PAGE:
Monday, November 14, 2011

NaNoWriMo: Gettin' pulpy with it


As many of you might already know, November is National Novel Writing Month.  NaNoWriMo as it is affectionately known in shorthand to writers.  It's a contest of sorts but you're not competing for a prize of any kind other than achievement and there's a reason for that.
You see, we writers are a funny lot.  Many of us claim to love to write...and we do...but you'd be surprised how adept we can become at avoiding it.  Often times, we need an impetus such as an impending deadline or other such mandate to force us to knuckle down and just do it.  NaNoWriMo is just that, the challenge to write 50,000 words towards a novel between November 1st. and 30th.

I thought I had it all figured out.  I knew what my NaNoWriMo book would be this year.  It would be a serious, psychological, statement-filled novel about the second coming of Christ and exploring contemporary America through that lens.  I had already begun to chisel out characters when another idea tugged at me.  It was garish, gaudy, sexy, action-packed, and basically the literary equivalent to a bowl of Cap'n Crunch.  I could write it easily, but who the hell would publish it?  Or want to read it?  Astounded as I was, I legitimately found myself torn between the two concepts during the last week of October.

"Have you ever written just for fun?" my wife asked me.
"I don't follow you," I replied, genuinely bewildered.
"Have you ever written something with no thought to if it could be published, if it follows all the advice from the gurus in Writers Digest, or if it would be accepted in the fiction writing classes in your Masters program?" she asked.

Honestly, I have not written like that in probably 22 years.
My germinal idea was a pulp story.  Pulp stories were mass market novels and magazines published primarily in the 1930s.  They were called "pulps" because they were printed on cheap, rough paper and sold for five or ten cents a copy while most other publications ran around a quarter per.  The stories were crafted...and yes I do mean "crafted"...to both titillate and to entertain.  The subject matter was often lurid by the standards of the day and even exploitative, crossing into every imaginable genre.  
As for a strict definition of "pulp," good luck.  Like most terms in art, definitions are slippery, wily things to pin down.  One of the best descriptions of pulps that I've heard came from a quasi-fictional source.  In Paul Malmont's The Chinatown Death Cloud Peril, one of the characters is real-life pulp writer, Lester Dent.  On page 16, Dent says of pulp:
"Of course there's blood, cruelty, fear, mystery, vengeance, heroes, and villains.  That's just a good foundation.  To make true pulp, really great stomach-churning, white-knuckle, turn-your-hair-white pulp, you have to fill it with a pack of outright lies.  Secret identities and disguises...Superweapons, global schemes, hideous deaths, Cliff-hanging escapes.  These are the packs of lies you won't find in any slick or glossy literary hardcover bestseller.  Horrors from beyond the grave.  Lost lands.  Overwhelming odds.  Impossible heroics.  Unflagging courage."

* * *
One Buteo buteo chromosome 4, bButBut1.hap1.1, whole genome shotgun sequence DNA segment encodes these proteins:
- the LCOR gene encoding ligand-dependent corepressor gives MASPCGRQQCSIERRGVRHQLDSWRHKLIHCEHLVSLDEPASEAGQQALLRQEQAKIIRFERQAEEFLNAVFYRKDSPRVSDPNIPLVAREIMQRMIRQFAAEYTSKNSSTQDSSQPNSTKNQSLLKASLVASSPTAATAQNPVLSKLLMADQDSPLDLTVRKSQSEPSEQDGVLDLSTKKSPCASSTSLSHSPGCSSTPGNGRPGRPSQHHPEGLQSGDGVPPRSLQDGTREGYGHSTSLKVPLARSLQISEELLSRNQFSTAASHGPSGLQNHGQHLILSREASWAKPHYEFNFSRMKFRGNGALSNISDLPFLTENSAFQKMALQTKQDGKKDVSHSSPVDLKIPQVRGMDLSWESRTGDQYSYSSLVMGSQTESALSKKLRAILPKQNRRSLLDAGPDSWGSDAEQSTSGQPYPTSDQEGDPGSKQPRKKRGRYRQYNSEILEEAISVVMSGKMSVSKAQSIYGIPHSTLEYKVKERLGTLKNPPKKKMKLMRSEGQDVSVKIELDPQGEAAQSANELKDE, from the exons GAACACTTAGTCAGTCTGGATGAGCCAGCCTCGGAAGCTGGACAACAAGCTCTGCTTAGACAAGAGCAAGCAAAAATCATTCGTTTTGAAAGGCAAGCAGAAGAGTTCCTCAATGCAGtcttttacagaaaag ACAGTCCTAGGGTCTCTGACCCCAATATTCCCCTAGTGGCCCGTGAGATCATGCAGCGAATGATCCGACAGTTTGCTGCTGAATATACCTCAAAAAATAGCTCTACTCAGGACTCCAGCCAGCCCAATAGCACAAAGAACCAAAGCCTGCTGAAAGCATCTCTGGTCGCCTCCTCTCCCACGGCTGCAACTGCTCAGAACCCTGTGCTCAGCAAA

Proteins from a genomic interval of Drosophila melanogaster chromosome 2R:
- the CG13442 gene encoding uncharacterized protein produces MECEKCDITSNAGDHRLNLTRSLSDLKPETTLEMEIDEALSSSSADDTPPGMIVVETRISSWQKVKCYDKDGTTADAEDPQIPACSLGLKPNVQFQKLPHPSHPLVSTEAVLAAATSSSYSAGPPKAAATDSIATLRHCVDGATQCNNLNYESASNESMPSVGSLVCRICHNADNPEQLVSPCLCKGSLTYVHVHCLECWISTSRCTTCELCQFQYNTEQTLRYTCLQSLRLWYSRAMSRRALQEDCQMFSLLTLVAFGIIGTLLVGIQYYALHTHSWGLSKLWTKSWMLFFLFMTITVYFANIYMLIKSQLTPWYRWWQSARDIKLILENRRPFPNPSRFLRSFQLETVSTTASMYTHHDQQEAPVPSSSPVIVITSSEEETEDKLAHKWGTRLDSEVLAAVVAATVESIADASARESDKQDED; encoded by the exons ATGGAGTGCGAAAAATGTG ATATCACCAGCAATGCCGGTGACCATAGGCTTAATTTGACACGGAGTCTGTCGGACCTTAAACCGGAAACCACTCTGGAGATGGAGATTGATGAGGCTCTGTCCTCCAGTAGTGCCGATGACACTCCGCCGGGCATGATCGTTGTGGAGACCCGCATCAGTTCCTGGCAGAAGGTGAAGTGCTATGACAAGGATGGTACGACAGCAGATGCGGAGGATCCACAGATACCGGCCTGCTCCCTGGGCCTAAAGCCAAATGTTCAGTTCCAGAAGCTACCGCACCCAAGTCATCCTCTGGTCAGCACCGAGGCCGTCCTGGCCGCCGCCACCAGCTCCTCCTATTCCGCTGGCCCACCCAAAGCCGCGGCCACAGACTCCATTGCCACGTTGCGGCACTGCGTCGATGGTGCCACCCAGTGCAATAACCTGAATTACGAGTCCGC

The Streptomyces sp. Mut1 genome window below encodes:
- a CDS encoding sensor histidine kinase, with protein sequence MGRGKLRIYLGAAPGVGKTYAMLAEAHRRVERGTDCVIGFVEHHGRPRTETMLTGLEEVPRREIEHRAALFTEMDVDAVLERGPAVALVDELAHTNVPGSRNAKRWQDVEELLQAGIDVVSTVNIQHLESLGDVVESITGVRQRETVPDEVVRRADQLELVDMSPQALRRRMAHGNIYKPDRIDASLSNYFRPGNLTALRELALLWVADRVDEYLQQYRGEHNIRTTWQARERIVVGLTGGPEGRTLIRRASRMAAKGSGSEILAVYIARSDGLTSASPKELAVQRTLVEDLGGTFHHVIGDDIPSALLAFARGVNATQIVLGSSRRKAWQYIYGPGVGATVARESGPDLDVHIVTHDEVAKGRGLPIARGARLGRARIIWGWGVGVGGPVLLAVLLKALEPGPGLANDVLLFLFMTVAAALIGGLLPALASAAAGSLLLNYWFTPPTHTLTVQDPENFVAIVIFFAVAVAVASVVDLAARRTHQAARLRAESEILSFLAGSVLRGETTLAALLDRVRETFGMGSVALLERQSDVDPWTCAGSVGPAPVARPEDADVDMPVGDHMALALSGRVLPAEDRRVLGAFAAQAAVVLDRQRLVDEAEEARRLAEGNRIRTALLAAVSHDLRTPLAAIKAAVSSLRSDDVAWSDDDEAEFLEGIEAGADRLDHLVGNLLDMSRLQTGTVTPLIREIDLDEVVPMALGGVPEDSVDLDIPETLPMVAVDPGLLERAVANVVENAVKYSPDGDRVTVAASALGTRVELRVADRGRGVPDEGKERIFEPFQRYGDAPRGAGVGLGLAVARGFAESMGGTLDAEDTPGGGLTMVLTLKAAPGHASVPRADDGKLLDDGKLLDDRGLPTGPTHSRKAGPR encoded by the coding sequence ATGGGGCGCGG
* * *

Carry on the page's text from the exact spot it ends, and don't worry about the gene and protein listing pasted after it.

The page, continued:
Yep.  Pretty much everything that contemporary literary types and postmodernists condemn, keeping aback from the yellowed, printed pages as if the text carried bubonic plague.  But take a look at the names of a few famous characters who came from these fascicles: The Shadow, Doc Savage, Tarzan, Conan the Barbarian, and more hardboiled detectives than you could shake a lit cigarette at.  What's more, the pulps never went away.  They're still with us in characters such as Indiana Jones and The Rocketeer.  They're still being written today with Christa Faust being probably the greatest writer of the bunch.  There are still people writing to entertain.

There's that word I've been conditioned to have an artistic aversion to: entertainment.  It somehow has become synonymous with 1980s glam metal, complete with Aqua Net hair, Spandex, and copious amounts of pyro.
That is how I'm writing this November.  And it has made all the difference.

It's an especially tough time at the day job right now.  We're all working overtime and 18 hours days are not uncommon with 16 hours additional on the weekend.  Thankfully, I get to go home, boot my computer, and play.  That's right, play.  I use the blank page as my playroom and I get out all the toys I want to play with: ninjas, secret societies, cowboys, Batman-like technology, military aircraft, action, guns, fire, hard cases out for revenge, car crashes, and women who are hot on a pornstar level.  

Sophomoric?  Juvenile?  Oh you bet.  But it's fun.  And should anyone read this pulp one day, that is what I hope for...that they have fun.
Somehow, I think that's all the original pulp writers really wanted as well.
Well, that and a paycheck.


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